Tropical Cyclones – Pacific Ocean
Sunday, November 28, 2021

Current Snapshot

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By PDC’s Senior Weather
Specialist Glenn James

There are no active tropical cyclones

 

North Eastern Pacific / North Central Pacific

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Tropical cyclone formation is not expected during the next 5 days

North Western Pacific

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There’s a tropical disturbance being referred to as Invest 93W…located approximately 173 NM south-southeast of Guam.

According to the JTWC, satellite imagery shows a disjointed patch of convection on the northern periphery of a tropical wave. A partial image reveals 15-20 knot winds north of the wave cusp while as revealing sharp cyclonic turning to the west of the wave axis. There is also some weak return flow evident in animated visible imagery…and as of yet there is no clear low level circulation.

Environmental analysis indicates an overall favorable environment for development with low to moderate (05-15 knot) wind shear, warm sea surface temperatures and good poleward outflow.

While there is no closed isobar or closed low level center at this time, global models are in agreement that a closed circulation center will develop in the northern cusp of the tropical wave within the next 12 to 24 hours, followed by rapid consolidation and intensification in
the 24 hours following. 93W will generally track to the northwest over the next 48 hours and develop like a house on fire.

Maximum sustained surface winds are estimated at 20-25 knots.

The potential for the development of a significant tropical cyclone within the next 24 hours is upgraded to high.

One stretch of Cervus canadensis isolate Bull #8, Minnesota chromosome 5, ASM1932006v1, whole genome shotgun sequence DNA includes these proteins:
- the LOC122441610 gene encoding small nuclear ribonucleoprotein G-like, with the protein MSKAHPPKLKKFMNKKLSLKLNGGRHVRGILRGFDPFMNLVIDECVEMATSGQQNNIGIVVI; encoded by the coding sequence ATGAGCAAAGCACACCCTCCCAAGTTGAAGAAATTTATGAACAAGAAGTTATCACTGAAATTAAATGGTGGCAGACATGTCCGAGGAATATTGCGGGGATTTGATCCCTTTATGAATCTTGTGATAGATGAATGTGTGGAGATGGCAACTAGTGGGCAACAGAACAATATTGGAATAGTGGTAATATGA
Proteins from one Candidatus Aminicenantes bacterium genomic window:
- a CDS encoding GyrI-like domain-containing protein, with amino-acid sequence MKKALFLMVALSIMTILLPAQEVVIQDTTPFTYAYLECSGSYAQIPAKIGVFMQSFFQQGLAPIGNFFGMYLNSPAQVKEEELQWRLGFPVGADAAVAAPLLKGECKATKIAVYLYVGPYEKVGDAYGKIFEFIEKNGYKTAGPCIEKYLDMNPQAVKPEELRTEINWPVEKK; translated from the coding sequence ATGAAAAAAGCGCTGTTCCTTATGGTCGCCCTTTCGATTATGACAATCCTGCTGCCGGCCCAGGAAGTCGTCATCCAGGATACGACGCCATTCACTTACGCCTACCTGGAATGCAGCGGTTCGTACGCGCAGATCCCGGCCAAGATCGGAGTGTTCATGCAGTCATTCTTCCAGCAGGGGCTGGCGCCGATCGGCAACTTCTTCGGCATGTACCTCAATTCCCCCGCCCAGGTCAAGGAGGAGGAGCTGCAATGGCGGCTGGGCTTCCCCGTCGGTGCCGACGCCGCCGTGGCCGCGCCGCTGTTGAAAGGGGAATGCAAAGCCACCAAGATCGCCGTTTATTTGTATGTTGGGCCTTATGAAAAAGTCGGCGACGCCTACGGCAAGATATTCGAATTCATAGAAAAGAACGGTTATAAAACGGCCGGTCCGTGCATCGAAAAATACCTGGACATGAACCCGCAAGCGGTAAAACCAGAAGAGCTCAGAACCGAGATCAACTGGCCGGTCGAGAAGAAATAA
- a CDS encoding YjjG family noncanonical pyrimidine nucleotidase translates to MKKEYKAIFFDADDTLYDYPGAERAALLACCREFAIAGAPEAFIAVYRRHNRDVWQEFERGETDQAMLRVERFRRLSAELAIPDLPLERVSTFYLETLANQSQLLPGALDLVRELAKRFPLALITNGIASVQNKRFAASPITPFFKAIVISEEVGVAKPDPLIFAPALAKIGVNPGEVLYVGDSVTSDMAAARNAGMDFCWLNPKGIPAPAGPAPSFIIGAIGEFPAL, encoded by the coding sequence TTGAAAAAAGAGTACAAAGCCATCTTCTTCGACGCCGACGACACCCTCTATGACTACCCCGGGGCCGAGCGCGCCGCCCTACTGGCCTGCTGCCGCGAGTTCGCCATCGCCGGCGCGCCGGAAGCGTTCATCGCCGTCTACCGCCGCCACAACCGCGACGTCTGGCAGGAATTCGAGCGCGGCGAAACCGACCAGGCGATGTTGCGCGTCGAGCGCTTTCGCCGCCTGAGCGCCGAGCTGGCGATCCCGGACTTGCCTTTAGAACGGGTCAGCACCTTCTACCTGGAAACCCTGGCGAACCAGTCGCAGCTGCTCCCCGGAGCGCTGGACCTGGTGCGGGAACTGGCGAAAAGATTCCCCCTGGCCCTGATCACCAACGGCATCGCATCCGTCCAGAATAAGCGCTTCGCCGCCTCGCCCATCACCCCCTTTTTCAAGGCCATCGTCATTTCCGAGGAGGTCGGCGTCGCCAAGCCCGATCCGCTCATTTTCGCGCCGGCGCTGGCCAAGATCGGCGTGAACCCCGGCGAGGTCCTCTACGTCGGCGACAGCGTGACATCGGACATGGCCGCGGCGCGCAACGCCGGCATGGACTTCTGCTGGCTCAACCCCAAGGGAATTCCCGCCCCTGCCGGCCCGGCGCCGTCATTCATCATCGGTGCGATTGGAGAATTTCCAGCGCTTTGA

https://www.tropicaltidbits.com/storminfo/94W_tracks_latest.png

There’s a tropical disturbance being referred to as Invest 94W…located approximately 251 NM south-southeast of Ho Chi Minh, Vietnam.

According to the JTWC, satellite imagery shows a broad and weakly defined low level circulation with turning in the upper levels, in addition to broad, fragmented convective banding and no discrete low level circulation center.

Upper-level analysis indicates that the system is in a marginally favorable environment defined by low to moderate wind shear, moderate divergence aloft and pronounced poleward outflow. Additionally warm sea surface temperatures are conducive for development.

The bulk of the global models are in general agreement regarding the westward track of 94W across the strait of Malacca into the Bay of Bengal with significant development in the Andaman Sea. The ECMWF deterministic model, however, indicates slower development and a weaker system.

Maximum sustained surface winds are estimated at 15-20 knots.

The potential for the development of a significant tropical cyclone within the next 24 hours is low.

North Indian Ocean

No tropical cyclones or areas of disturbed weather under investigation by the JTWC

South Indian Ocean

No tropical cyclones or areas of disturbed weather under investigation by the JTWC

Arabian Sea

No tropical cyclones or areas of disturbed weather under investigation by the JTWC